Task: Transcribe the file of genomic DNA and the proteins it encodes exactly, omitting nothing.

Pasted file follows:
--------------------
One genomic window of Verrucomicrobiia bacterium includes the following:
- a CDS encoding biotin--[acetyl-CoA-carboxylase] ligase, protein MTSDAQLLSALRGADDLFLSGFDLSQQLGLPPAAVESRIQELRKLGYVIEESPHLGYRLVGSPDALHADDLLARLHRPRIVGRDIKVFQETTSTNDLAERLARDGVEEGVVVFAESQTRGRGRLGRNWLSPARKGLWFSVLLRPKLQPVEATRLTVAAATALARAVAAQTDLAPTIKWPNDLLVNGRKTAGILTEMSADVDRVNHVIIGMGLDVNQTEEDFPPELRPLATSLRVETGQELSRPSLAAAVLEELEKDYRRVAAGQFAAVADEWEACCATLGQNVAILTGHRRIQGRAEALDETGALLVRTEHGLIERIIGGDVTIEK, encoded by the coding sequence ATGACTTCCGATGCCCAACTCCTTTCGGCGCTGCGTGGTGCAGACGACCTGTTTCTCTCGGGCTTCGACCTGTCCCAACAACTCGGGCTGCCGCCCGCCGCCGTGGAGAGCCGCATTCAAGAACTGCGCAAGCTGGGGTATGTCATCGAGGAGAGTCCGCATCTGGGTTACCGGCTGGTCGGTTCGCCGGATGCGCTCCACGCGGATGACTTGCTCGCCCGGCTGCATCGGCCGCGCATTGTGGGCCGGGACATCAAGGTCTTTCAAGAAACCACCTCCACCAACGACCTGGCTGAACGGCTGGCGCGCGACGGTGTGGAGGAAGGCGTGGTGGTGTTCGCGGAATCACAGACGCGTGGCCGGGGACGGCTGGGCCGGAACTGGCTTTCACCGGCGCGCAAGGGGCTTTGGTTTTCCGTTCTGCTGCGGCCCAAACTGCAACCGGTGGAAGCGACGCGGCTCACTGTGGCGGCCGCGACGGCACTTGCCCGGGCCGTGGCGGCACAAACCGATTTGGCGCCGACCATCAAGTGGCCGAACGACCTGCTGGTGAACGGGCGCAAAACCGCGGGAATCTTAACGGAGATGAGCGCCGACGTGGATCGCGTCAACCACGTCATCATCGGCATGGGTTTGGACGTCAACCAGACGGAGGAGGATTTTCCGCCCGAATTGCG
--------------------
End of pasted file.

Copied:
One genomic window of Verrucomicrobiia bacterium includes the following:
- a CDS encoding biotin--[acetyl-CoA-carboxylase] ligase, protein MTSDAQLLSALRGADDLFLSGFDLSQQLGLPPAAVESRIQELRKLGYVIEESPHLGYRLVGSPDALHADDLLARLHRPRIVGRDIKVFQETTSTNDLAERLARDGVEEGVVVFAESQTRGRGRLGRNWLSPARKGLWFSVLLRPKLQPVEATRLTVAAATALARAVAAQTDLAPTIKWPNDLLVNGRKTAGILTEMSADVDRVNHVIIGMGLDVNQTEEDFPPELRPLATSLRVETGQELSRPSLAAAVLEELEKDYRRVAAGQFAAVADEWEACCATLGQNVAILTGHRRIQGRAEALDETGALLVRTEHGLIERIIGGDVTIEK, encoded by the coding sequence ATGACTTCCGATGCCCAACTCCTTTCGGCGCTGCGTGGTGCAGACGACCTGTTTCTCTCGGGCTTCGACCTGTCCCAACAACTCGGGCTGCCGCCCGCCGCCGTGGAGAGCCGCATTCAAGAACTGCGCAAGCTGGGGTATGTCATCGAGGAGAGTCCGCATCTGGGTTACCGGCTGGTCGGTTCGCCGGATGCGCTCCACGCGGATGACTTGCTCGCCCGGCTGCATCGGCCGCGCATTGTGGGCCGGGACATCAAGGTCTTTCAAGAAACCACCTCCACCAACGACCTGGCTGAACGGCTGGCGCGCGACGGTGTGGAGGAAGGCGTGGTGGTGTTCGCGGAATCACAGACGCGTGGCCGGGGACGGCTGGGCCGGAACTGGCTTTCACCGGCGCGCAAGGGGCTTTGGTTTTCCGTTCTGCTGCGGCCCAAACTGCAACCGGTGGAAGCGACGCGGCTCACTGTGGCGGCCGCGACGGCACTTGCCCGGGCCGTGGCGGCACAAACCGATTTGGCGCCGACCATCAAGTGGCCGAACGACCTGCTGGTGAACGGGCGCAAAACCGCGGGAATCTTAACGGAGATGAGCGCCGACGTGGATCGCGTCAACCACGTCATCATCGGCATGGGTTTGGACGTCAACCAGACGGAGGAGGATTTTCCGCCCGAATTGCG